The leaf of life is also said to be a great treatment for kidney stones. Science seems to be just catching up to this remedy as a study conducted in 2014 revealed that rats given a treatment containing the plant extracts were less likely to develop kidney stones. Those rats given the treatment had reduced levels of urine oxalates, and those oxalates are typically what cause kidney stones.

Recent studies have also been conducted that show that the leaf of life may be beneficial for women who are pregnant. A study conducted on pregnant women suffering from sleep disorders was given 350 mg tablets that contained the plant extract. At the end of the study, the women reported experiencing fewer wake-ups and improved quality of sleep. In this study, no adverse effects were reported on either mother or fetus.

9. Medina:

In Jamaica, it is commonly used to combat a variety of ailments but it is probably best known of all as an aphrodisiac, particularly a booster for males’ sexuality. It is an evergreen plant that thrives all year round in tropical climates and grows throughout many forested areas on the island, so its leaves are harvested from the wild.  Medina is also used in Jamaican culture as a remedy for the common cold and fevers, back and joint pain, and also used to combat fatigue. Due to its high iron content, it is a good way to combat anemia and low blood count. It is also popularly used to eliminate the symptoms of a cold, fever and gas. Medina can be effective in the fight against the effects of the COVID-19 virus.

10. Thyme:

Most popularly known as a culinary flavoring, in Jamaica, thyme is said to be good for a whole lot more. Some of the medicinal benefits include remedies for asthma, bronchitis, coughs, respiratory diseases, diarrhea and stomach cramps.

11. Tuna:

One of the most popular uses of tuna is as a shampoo, another being as a remedy for back pain. However, Tuna juice is also good for Type II diabetes, high cholesterol, and other ailments.

12. Turmeric:

13 Turmeric Plant ideas | turmeric plant, turmeric, plants

Turmeric is a good remedy for several conditions associated with the liver and the kidney, also for arthritis, colds, and other conditions such as chronic anterior uveitis, conjunctivitis, skin cancer, smallpox, chickenpox, wound healing, urinary tract infections, and liver ailments.

13. Sarsaparilla:

SARSAPARILLA (<i>Smilax aspera</i> L) en Soria Natural

This is a tropical plant from the genus Smilax. The climbing, woody vine grows deep in the canopy of the rainforest. It’s native to South America, Jamaica, the Caribbean, Mexico, Honduras, and the West Indies. One of the more popular herb names in Jamaica, Sarsaparilla is considered a good tonic source but is also good for a variety of complaints such as arthritis, cancer, rheumatism, colds, fever, multiple sclerosis, eczema, psoriasis, ringworm, among other ailments. The root was also thought to cure leprosy due to its “blood-purifying” properties. Sarsaparilla was later introduced into European medicine and eventually registered as an herb in the United States Pharmacopoeia to treat Syphilis.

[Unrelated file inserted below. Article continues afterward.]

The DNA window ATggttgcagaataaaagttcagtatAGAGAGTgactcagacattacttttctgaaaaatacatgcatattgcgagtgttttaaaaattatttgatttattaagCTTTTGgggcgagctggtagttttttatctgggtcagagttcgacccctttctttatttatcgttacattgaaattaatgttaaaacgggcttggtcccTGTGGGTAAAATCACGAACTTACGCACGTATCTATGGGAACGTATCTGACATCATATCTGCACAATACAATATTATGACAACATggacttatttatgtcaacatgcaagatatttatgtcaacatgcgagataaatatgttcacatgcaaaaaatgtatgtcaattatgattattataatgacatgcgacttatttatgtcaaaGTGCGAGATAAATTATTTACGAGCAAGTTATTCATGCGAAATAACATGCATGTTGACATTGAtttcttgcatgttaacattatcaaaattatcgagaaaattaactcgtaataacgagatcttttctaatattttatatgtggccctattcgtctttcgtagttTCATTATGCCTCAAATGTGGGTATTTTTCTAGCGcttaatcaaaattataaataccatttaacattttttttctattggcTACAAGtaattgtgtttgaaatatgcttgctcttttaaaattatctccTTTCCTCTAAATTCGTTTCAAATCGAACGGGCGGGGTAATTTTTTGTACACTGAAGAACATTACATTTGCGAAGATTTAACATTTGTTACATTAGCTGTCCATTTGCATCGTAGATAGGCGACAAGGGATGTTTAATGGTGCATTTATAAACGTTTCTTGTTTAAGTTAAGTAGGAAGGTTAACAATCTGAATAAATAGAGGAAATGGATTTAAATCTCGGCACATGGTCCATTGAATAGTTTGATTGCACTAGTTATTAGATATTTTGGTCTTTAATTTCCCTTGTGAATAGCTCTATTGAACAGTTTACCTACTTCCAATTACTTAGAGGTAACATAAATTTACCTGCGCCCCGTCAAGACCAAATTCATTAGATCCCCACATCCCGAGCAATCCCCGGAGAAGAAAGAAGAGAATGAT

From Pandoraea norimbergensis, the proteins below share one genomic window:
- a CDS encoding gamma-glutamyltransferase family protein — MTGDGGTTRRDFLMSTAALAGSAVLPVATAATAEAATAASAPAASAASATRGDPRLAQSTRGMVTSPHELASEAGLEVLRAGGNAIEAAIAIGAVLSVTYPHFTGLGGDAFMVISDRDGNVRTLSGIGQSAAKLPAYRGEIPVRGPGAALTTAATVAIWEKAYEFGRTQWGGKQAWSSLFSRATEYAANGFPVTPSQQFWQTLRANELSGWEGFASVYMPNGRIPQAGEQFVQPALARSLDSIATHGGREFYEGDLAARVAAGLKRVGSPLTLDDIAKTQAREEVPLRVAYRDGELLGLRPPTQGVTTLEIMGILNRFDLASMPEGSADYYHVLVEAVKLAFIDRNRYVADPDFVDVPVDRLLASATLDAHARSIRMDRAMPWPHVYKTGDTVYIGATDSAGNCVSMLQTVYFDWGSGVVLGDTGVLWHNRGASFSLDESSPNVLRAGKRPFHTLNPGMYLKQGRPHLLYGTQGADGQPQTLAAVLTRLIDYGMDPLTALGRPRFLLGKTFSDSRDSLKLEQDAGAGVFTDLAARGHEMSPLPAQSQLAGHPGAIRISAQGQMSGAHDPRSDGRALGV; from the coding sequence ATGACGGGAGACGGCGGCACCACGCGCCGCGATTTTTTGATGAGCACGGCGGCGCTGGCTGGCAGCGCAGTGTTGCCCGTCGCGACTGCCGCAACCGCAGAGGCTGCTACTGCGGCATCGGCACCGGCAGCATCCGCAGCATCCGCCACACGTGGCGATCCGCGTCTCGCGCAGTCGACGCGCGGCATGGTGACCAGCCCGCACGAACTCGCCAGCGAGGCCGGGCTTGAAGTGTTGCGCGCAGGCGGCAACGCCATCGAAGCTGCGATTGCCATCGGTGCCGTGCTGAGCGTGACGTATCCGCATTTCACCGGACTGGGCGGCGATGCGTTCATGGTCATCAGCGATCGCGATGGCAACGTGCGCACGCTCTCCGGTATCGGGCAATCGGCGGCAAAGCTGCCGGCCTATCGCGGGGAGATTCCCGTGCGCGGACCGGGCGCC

14. Search Me Heart:

This herb is said to be good for colds, pains in the chest, and stomach problems. Search-my-heart (Rhytidophyllum Tomentosum)

The Jamaican herb Search-my-heart is used as a general tea drink on the Island to treat Asthma, Mucous Congestion and the common cold. This plant is from the Gesneriaceae family and the herb traditionally grows wild in Jamaica and is naturally a part of the history of the country.  The leaves of the plant should be stripped, cut into small pieces,  and dried, Then instead of boiling, it should be steeped for 15 minutes in boiled water.  

15. Shama Macka:

Asthma, biliousness, colds, dysentery, indigestion, influenza, jaundice and vaginal problems are some of the complaints that Shama Macka will address. Shama Macka goes by many names in Jamaica. It is a traditional creeping plant that thrives under shrubs and trees. If you come in contact with it you will find that it is a very unique plant.

It’s also called Shame’ Old’ Lady because when you touch it, it closes up (It’s sensitive to the touch). 

16. Noni:

The juice of the Noni fruit is said to contain Vitamins C and A, niacin and iron. Consumers of the juice will tell you that it tastes awful, however, the benefits derived far outweigh that negative factor as it is said to have several health benefits. These include remedies for arthritis, hypertension, stroke, diabetes and heart conditions, among other benefits.

17. Oregano:

Tea made from oregano leaves is used to treat bronchial problems, indigestion, bloating, urinary problems and headaches.

18. Papaya: (Leaves):

The papaya fruit is loaded with Vitamin C and also contains moderate levels of Vitamin A, magnesium and potassium. The leaves, when used to make tea, give you a beverage that is said to treat heart conditions, malaria, stroke, dengue fever, whooping cough and other respiratory ailments.

19. Cinnamon:

Cinnamon - Wikipedia

Leaves from the Cinnamon plant are commonly used as spice in porridges and other preparations but when boiled as tea is good for upset stomach, vomiting and colds.

20. Custard Apple (leaves):

A tea made from the leaves of the custard apple tree is said to be good for treating fevers, syphilis and colic.

21. Eucalyptus (Oil):

Healing Properties of Eucalyptus Oil - One Green Planet

Oil made from the eucalyptus plant is used for several purposes as it contains analgesic, anti-inflammatory, antiseptic, antibacterial, antiviral, expectorant, stimulant properties.